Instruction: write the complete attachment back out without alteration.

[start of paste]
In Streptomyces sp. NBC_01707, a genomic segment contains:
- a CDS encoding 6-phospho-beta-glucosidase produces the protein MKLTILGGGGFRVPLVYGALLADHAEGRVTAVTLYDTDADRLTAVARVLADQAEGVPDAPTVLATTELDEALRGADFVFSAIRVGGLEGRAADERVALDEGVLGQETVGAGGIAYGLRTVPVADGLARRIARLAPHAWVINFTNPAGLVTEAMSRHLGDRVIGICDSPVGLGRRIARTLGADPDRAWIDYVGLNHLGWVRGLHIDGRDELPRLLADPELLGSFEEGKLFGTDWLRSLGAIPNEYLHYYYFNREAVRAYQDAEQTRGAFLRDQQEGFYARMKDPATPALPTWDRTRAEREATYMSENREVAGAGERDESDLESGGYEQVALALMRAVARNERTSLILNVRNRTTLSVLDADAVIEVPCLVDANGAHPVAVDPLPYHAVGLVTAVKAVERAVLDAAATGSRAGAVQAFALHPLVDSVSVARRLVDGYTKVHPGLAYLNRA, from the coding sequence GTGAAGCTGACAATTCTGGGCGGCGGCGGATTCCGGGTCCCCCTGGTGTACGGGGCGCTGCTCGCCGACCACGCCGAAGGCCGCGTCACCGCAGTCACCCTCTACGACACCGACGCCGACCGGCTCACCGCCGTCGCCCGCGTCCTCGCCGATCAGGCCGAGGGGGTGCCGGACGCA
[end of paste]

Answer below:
In Streptomyces sp. NBC_01707, a genomic segment contains:
- a CDS encoding 6-phospho-beta-glucosidase produces the protein MKLTILGGGGFRVPLVYGALLADHAEGRVTAVTLYDTDADRLTAVARVLADQAEGVPDAPTVLATTELDEALRGADFVFSAIRVGGLEGRAADERVALDEGVLGQETVGAGGIAYGLRTVPVADGLARRIARLAPHAWVINFTNPAGLVTEAMSRHLGDRVIGICDSPVGLGRRIARTLGADPDRAWIDYVGLNHLGWVRGLHIDGRDELPRLLADPELLGSFEEGKLFGTDWLRSLGAIPNEYLHYYYFNREAVRAYQDAEQTRGAFLRDQQEGFYARMKDPATPALPTWDRTRAEREATYMSENREVAGAGERDESDLESGGYEQVALALMRAVARNERTSLILNVRNRTTLSVLDADAVIEVPCLVDANGAHPVAVDPLPYHAVGLVTAVKAVERAVLDAAATGSRAGAVQAFALHPLVDSVSVARRLVDGYTKVHPGLAYLNRA, from the coding sequence GTGAAGCTGACAATTCTGGGCGGCGGCGGATTCCGGGTCCCCCTGGTGTACGGGGCGCTGCTCGCCGACCACGCCGAAGGCCGCGTCACCGCAGTCACCCTCTACGACACCGACGCCGACCGGCTCACCGCCGTCGCCCGCGTCCTCGCCGATCAGGCCGAGGGGGTGCCGGACGCA